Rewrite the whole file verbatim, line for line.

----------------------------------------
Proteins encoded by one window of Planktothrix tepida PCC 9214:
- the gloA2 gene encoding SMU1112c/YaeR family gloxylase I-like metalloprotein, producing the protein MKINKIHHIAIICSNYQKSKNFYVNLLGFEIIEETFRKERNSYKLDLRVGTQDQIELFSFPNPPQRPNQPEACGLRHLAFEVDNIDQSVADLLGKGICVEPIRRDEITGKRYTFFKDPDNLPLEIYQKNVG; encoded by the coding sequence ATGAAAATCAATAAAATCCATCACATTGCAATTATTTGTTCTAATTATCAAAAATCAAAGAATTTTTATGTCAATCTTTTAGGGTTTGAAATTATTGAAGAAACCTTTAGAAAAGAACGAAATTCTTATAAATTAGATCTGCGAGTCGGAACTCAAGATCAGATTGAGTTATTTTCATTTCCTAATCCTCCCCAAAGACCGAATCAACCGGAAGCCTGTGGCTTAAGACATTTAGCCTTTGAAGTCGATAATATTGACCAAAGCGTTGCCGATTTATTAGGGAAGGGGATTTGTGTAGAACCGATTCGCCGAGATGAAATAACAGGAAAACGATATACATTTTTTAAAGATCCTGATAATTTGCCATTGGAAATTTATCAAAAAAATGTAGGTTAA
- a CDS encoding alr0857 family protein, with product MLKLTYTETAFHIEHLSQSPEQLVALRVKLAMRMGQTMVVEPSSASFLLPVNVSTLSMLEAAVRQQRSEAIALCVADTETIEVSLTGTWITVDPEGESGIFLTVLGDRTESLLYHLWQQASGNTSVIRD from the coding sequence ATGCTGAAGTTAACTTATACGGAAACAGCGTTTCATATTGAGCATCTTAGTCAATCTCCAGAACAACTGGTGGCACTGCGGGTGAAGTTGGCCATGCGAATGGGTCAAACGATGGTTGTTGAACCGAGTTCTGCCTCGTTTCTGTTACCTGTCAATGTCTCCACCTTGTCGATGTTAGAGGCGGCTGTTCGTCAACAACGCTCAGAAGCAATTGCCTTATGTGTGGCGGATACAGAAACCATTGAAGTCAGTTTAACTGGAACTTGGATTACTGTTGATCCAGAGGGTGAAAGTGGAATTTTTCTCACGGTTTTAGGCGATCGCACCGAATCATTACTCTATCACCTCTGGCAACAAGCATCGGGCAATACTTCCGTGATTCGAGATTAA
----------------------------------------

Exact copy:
Proteins encoded by one window of Planktothrix tepida PCC 9214:
- the gloA2 gene encoding SMU1112c/YaeR family gloxylase I-like metalloprotein, producing the protein MKINKIHHIAIICSNYQKSKNFYVNLLGFEIIEETFRKERNSYKLDLRVGTQDQIELFSFPNPPQRPNQPEACGLRHLAFEVDNIDQSVADLLGKGICVEPIRRDEITGKRYTFFKDPDNLPLEIYQKNVG; encoded by the coding sequence ATGAAAATCAATAAAATCCATCACATTGCAATTATTTGTTCTAATTATCAAAAATCAAAGAATTTTTATGTCAATCTTTTAGGGTTTGAAATTATTGAAGAAACCTTTAGAAAAGAACGAAATTCTTATAAATTAGATCTGCGAGTCGGAACTCAAGATCAGATTGAGTTATTTTCATTTCCTAATCCTCCCCAAAGACCGAATCAACCGGAAGCCTGTGGCTTAAGACATTTAGCCTTTGAAGTCGATAATATTGACCAAAGCGTTGCCGATTTATTAGGGAAGGGGATTTGTGTAGAACCGATTCGCCGAGATGAAATAACAGGAAAACGATATACATTTTTTAAAGATCCTGATAATTTGCCATTGGAAATTTATCAAAAAAATGTAGGTTAA
- a CDS encoding alr0857 family protein, with product MLKLTYTETAFHIEHLSQSPEQLVALRVKLAMRMGQTMVVEPSSASFLLPVNVSTLSMLEAAVRQQRSEAIALCVADTETIEVSLTGTWITVDPEGESGIFLTVLGDRTESLLYHLWQQASGNTSVIRD from the coding sequence ATGCTGAAGTTAACTTATACGGAAACAGCGTTTCATATTGAGCATCTTAGTCAATCTCCAGAACAACTGGTGGCACTGCGGGTGAAGTTGGCCATGCGAATGGGTCAAACGATGGTTGTTGAACCGAGTTCTGCCTCGTTTCTGTTACCTGTCAATGTCTCCACCTTGTCGATGTTAGAGGCGGCTGTTCGTCAACAACGCTCAGAAGCAATTGCCTTATGTGTGGCGGATACAGAAACCATTGAAGTCAGTTTAACTGGAACTTGGATTACTGTTGATCCAGAGGGTGAAAGTGGAATTTTTCTCACGGTTTTAGGCGATCGCACCGAATCATTACTCTATCACCTCTGGCAACAAGCATCGGGCAATACTTCCGTGATTCGAGATTAA